It’s something I’m passionate about, so even if it’s not on the agenda, I hammer the message home everywhere. I’m trained as an ‘#IamRemarkable Trainer’, which is a Google initiative empowering groups, like women, to challenge perceptions around self-promotion. I’m encouraging other SNC-Lavalin D&I leads to become facilitators and am rolling out unconscious bias training across the whole region.

Do you have any role models who inspire you, or mentors who have helped you achieve the position you’re in today?

My dad is a definite role model. He was involved in leading business change and transformation in a large corporation, and has always been a person I could talk to about my career and any challenges that I’m having. He understands where I’m coming from when it comes to diversity because he worked at Avon cosmetics in a massively female dominated industry. Having been managed by senior women in the organisation, he has spoken about how respected the women were. And there was NEVER any question about them being good leaders or not. They didn’t have to prove themselves in the same way to progress. If you have those female role models around you, it’s easier to appoint women into senior positions.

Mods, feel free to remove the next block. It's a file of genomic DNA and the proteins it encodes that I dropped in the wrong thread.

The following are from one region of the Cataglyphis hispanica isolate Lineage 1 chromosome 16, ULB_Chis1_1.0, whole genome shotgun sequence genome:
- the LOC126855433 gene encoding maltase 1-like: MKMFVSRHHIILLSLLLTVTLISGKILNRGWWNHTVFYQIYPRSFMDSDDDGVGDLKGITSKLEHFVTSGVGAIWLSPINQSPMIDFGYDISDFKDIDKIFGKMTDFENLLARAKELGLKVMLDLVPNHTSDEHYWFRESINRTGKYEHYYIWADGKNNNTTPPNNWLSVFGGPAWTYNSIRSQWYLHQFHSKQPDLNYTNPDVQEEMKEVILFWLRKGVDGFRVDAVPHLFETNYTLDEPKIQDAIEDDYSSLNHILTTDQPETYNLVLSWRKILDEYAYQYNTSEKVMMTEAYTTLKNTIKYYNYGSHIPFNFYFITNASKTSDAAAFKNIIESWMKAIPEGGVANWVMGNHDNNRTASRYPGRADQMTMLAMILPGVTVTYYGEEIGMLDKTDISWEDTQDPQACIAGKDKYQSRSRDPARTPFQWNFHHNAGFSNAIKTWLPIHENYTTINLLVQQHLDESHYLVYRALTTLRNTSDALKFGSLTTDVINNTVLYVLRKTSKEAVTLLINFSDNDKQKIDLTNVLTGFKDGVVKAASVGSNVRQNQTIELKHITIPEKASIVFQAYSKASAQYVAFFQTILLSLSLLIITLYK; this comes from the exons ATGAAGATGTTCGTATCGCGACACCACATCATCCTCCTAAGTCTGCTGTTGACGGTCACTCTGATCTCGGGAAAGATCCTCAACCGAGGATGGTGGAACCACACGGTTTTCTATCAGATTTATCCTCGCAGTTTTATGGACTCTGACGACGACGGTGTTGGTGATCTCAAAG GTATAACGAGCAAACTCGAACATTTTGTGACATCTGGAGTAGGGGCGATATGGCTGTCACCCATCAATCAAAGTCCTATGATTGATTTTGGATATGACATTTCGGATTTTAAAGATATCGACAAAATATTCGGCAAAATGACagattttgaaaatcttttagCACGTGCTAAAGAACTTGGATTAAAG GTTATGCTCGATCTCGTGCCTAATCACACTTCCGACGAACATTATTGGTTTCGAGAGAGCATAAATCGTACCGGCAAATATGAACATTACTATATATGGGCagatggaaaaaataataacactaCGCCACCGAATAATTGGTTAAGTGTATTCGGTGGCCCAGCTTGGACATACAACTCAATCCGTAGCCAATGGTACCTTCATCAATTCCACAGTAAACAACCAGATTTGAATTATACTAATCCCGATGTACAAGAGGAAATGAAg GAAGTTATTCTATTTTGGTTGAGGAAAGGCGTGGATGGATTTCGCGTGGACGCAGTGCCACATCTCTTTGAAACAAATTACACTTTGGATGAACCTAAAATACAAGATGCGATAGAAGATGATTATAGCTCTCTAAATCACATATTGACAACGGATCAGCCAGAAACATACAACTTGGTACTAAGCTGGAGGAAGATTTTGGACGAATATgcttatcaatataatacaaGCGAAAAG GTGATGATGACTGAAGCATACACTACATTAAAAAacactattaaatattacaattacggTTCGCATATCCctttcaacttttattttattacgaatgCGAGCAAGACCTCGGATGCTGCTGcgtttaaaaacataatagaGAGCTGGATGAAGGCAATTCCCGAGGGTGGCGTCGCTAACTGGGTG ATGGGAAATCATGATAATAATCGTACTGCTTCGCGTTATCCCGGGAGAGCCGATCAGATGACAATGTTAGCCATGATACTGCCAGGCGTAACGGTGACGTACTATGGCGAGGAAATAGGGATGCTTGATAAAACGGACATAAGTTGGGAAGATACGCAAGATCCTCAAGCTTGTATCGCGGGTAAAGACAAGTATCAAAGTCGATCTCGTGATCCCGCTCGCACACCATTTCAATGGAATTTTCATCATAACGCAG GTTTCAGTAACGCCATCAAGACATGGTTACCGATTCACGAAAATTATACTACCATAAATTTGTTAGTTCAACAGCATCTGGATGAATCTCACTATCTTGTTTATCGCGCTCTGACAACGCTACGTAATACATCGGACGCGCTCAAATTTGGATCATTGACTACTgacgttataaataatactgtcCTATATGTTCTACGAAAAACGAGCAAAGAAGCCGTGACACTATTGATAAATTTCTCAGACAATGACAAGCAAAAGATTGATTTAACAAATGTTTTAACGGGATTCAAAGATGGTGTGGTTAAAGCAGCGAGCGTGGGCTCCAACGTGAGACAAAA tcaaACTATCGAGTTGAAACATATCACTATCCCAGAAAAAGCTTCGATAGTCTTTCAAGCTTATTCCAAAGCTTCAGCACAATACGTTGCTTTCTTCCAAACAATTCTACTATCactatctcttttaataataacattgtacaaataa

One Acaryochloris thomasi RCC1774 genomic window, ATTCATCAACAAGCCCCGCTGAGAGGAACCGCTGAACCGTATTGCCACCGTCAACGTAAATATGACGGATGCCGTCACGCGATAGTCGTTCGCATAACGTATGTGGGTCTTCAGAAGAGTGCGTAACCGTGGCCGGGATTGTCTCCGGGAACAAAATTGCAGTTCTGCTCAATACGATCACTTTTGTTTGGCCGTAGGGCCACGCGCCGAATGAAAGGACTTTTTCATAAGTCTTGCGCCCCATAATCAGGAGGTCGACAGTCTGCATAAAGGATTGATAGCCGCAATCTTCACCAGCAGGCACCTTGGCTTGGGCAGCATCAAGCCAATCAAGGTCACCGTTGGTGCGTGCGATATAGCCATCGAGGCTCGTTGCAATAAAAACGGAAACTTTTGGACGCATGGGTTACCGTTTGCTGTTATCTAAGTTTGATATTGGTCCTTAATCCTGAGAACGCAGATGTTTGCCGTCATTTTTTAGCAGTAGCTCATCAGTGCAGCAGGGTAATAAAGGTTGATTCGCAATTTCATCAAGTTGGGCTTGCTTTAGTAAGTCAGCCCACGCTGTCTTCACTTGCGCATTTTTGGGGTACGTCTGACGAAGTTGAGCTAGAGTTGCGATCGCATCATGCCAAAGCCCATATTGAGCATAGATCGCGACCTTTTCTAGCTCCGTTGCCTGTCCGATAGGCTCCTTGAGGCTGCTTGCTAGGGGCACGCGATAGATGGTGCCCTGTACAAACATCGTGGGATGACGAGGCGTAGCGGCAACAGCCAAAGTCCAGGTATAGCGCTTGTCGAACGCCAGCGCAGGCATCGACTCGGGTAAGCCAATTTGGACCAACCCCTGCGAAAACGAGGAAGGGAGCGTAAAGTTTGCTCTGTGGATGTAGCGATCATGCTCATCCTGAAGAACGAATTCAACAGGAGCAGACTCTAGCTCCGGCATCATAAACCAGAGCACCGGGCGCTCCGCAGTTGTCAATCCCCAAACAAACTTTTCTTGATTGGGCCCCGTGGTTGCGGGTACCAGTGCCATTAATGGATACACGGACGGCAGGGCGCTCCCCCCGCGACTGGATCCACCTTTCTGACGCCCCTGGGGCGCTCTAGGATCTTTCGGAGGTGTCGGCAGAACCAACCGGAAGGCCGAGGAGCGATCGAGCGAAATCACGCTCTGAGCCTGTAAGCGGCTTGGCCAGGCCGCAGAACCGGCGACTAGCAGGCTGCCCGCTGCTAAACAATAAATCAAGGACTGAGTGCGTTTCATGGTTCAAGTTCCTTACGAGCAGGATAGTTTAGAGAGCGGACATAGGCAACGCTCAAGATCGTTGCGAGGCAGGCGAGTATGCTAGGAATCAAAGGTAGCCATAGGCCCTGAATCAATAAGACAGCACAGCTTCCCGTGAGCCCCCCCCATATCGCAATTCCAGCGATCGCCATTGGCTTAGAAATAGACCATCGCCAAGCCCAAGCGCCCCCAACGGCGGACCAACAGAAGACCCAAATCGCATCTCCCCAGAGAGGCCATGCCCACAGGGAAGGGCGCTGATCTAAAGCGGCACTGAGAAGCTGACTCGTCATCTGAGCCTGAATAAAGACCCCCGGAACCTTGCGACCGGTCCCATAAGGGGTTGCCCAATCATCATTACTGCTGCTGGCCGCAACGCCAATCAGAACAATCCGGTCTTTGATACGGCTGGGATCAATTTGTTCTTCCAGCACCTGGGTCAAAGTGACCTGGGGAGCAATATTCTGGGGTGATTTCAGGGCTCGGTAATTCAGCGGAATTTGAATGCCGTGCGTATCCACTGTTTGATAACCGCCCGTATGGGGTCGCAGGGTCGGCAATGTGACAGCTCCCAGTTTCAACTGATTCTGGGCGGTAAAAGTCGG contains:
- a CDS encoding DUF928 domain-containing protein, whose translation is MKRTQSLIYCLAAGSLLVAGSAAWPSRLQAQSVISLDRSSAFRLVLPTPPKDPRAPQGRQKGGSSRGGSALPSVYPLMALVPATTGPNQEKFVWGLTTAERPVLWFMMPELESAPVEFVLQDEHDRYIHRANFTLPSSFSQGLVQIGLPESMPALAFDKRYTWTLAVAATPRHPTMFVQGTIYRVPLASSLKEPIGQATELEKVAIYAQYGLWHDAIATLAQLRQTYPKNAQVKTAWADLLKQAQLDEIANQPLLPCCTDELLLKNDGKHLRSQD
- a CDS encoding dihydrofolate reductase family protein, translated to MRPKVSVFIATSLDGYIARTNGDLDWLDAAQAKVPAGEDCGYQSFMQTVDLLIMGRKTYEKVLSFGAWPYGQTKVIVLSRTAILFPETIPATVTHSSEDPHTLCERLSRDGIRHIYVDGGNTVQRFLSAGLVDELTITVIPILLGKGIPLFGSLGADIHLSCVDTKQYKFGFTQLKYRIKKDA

I believe it’s important to have a mentor. I’ve had one over the last couple of years who has helped to position me and sponsor me in specific situations.

The theme of this year’s International Women in Engineering Day is “Transform the Future”. What do you think the future holds for women in engineering?

I’d like to say it holds equality and more opportunities. We have to aim for a workforce with a new mindset that accepts women for who they are as great leaders.

What’s one action that people can take to help make a career in STEM a more attractive choice for women?

Become aware of your own unconscious biases. For example, bringing my two year old daughter up, I’m very aware of gender stereotyping through toys and activities. I want to allow her to be who she wants to be. Recently at the playground, some older boys were playing on the big trampoline. She wanted to go and join them. I heard myself say, ‘You can’t go there, it’s only for big boys…” I instantly recognized my own unconscious bias, and corrected myself; ‘I mean, it’s only for big children.’ Consciously choosing to accept diversity and be inclusive is the first step on the road to progress and it’s one we can all take.

Go to inwed.org.uk to see how you can get involved in International Women in Engineering Day this 23 June – and dive into the conversation on social media with #INWED19.